Then it probably is. Welcome to another coffee chat! Today’s topic is about multilevel marketing and why it sucks.
Social media is riddled with scams. Most of them consist of sketchy personal messages trying to get you to hand over money. Most scams you will come across are actually illegal. However, multilevel marketing companies use loopholes in federal laws to avoid getting shut down.
What is multilevel marketing?
Direct sales and network marketing are other terms for multilevel marketing (MLM). This is a “business” model that relies on direct sales and recruiting. Most MLMs do not have storefronts, they rely on distributors to sell their products. The FTC considers an MLM company a pyramid scheme if it focuses more on recruitment than on sales. Historically, a pyramid scheme was a business that didn’t sell products, but only sold the idea of wealth if you reached the top (i.e. airplane game). Multilevel marketing brands and companies do have a pyramid shape, but not all of them are technically illegal. Honestly, I just call them all pyramid schemes because I don’t think there is an ethical form of network marketing.
The majority of MLMs have the same basic structure and it does resemble a triangle. The bottom of the pyramid consists of a non-salaried sales force, usually referred to as “distributors”. This is where the majority of money is made and often circulated. When a distributor recruits more people or hits a certain number of sales, they move up and a “downline” is created. The titles for each MLM vary, but there are positions called, “regional vice president”. Do not be fooled, they are not vice presidents of a company. These are people that have created a large downline. You might be thinking that this doesn’t sound too different from a legitimate business structure. All companies have a few people at the top and a large number of workers at the bottom. However, a pyramid structure is not long-lasting and money is often circulated within the pyramid making it a closed system (I’ll come back to this later). Moreover, none of the workers are granted a wage and they are expected to buy start-up kits, training materials, websites, and their own inventory. Please do not join a company that expects you to buy inventory and training materials. At my job, I am reimbursed for expenses and I am paid my normal wage while I’m attending any type of training. I have never worked at a company that forced me to buy and restock an inventory.
Why you should care…
MLM companies are embedded in our culture. Most of our parents have probably been to Tupperware parties. We all have that one acquaintance from high school that messages us about a new business opportunity. I was always aware of these companies, but it wasn’t until recently that I realized how disturbing MLMs are.
Some common MLMs are Herbalife, Arbonne, Amway, Young Living, Rodan + Fields, and the list goes on. There is a CBD MLM, a wine MLM, and even a sex toy MLM. You cannot make this stuff up! From my perspective, there are two major negative themes with MLMs. One is the financial aspect and the other centers around deception.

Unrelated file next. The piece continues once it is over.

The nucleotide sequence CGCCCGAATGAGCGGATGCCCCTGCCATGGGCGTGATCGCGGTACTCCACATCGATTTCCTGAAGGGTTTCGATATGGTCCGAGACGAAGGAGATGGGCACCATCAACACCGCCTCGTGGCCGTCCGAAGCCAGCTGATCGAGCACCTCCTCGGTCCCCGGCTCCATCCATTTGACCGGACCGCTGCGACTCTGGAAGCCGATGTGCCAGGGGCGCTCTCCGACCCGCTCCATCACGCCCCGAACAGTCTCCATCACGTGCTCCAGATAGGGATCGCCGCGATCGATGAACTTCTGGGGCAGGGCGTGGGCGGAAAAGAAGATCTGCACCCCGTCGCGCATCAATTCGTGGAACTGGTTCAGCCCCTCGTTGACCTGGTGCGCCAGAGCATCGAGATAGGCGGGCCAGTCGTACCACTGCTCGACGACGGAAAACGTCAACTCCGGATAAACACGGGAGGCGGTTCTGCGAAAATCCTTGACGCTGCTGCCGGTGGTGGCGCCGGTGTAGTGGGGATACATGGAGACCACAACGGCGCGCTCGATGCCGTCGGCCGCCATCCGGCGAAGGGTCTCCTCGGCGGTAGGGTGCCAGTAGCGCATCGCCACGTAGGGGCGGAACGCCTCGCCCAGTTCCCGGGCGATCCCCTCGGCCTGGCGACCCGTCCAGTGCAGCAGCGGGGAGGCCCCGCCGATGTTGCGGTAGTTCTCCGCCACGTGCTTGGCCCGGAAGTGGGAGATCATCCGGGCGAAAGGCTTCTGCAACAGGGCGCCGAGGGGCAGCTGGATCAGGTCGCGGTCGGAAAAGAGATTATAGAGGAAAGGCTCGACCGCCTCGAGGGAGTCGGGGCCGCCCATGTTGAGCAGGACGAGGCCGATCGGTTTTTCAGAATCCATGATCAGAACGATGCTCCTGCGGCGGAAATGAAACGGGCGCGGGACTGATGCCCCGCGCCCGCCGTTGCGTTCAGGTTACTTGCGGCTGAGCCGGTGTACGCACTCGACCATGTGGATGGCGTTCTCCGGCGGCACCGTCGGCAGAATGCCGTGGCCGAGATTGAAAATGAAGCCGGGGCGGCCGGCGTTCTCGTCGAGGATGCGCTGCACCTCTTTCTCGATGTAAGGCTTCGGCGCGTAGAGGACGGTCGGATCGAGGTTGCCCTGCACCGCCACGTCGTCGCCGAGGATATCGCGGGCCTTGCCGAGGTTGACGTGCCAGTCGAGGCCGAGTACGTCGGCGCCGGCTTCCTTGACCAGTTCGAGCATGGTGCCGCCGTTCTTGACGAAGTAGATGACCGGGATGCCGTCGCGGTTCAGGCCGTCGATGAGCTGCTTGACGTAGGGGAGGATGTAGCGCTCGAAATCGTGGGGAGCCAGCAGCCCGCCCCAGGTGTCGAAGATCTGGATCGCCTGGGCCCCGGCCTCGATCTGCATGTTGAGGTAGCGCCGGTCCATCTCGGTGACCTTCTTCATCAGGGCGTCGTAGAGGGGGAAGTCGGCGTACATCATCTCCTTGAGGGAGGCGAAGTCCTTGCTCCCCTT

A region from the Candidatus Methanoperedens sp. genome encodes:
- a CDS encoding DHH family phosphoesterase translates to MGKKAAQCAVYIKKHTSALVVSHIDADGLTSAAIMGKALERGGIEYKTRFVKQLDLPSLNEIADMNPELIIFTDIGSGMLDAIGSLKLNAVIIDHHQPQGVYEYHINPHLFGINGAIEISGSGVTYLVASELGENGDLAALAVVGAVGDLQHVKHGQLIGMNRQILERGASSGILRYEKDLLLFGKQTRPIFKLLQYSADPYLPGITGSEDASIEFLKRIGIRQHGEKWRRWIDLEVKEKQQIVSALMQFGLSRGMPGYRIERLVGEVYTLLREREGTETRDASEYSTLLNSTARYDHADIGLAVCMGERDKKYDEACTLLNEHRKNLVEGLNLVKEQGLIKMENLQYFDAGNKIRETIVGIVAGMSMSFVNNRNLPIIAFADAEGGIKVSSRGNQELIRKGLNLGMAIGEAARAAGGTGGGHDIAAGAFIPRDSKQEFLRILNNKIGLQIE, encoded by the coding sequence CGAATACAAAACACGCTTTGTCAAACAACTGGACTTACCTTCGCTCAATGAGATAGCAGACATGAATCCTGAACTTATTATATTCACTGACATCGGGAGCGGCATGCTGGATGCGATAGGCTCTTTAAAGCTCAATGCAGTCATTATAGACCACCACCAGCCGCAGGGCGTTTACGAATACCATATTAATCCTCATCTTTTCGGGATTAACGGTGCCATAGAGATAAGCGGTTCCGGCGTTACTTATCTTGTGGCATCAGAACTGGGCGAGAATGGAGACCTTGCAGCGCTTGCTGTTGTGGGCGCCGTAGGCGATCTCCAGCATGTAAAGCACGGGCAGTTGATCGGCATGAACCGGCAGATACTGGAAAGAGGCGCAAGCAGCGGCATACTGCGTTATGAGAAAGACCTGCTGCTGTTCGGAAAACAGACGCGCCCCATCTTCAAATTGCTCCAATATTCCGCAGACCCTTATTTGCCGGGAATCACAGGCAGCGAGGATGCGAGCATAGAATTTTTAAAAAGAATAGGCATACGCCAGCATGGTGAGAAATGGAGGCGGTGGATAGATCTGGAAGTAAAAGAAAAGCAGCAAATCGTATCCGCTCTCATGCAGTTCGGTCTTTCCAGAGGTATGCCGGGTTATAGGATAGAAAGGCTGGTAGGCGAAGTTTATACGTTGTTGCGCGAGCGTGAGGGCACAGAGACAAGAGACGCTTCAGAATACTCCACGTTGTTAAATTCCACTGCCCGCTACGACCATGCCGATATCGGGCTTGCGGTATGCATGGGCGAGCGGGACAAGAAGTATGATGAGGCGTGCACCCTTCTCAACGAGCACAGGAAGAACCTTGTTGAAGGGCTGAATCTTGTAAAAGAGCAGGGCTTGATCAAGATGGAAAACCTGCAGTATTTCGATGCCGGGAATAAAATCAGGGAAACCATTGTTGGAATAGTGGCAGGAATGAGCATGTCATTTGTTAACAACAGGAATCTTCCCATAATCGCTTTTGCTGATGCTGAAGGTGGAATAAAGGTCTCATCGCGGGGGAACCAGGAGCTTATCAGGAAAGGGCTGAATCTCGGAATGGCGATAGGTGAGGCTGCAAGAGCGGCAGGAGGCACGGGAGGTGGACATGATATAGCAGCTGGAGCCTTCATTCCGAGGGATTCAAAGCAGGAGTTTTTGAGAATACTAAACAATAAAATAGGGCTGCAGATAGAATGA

You might not feel strongly about these schemes, but you should know the financial ramifications. It was hard for me to find exact numbers because most of these companies do not publicize their income disclosure or they report misleading figures. However, the FTC and other organizations report that 99% of MLM distributors don’t make a profit and most even lose money. In business, uncertainty is always present. Being involved in multilevel marketing isn’t owning your own business, you are held to sales quotas and expected to inventory load. Some MLM owners imply that the individuals that lost money were not hard working. I’m not convinced that 99% of people in a given company are simply not trying. In traditional businesses, hard work can make a difference. But in MLMs, it’s about market saturation and timing. Most modern MLM products are low-quality (i.e. LuLaroe) and already hard to sell. The market becomes extremely saturated when more and more distributors are recruited. A company will have 1000+ workers trying to sell ugly leggings in a market that prefers going to the mall or shopping online. Owners and shareholders of MLMs do not make money from sales (even if they claim to), they make money from distributors. The only distributors that might make a small profit are distributors that start early. Even then, only 1% will make a sustainable income. That income comes directly from all of the others losing money in the MLM (primarily from the start-up fees). I mentioned earlier about a closed system. A closed system in financial terms is when the majority of business happenings and sales occur within the company and not with the outside market. This can happen to many MLMs because distributors are not successful in selling to consumers, but they still have excess inventory or sales goals. Other members will buy that product or sell it to new recruits. At this point, it’s nearly impossible for anyone (excluding the top of the upline) to make a profit.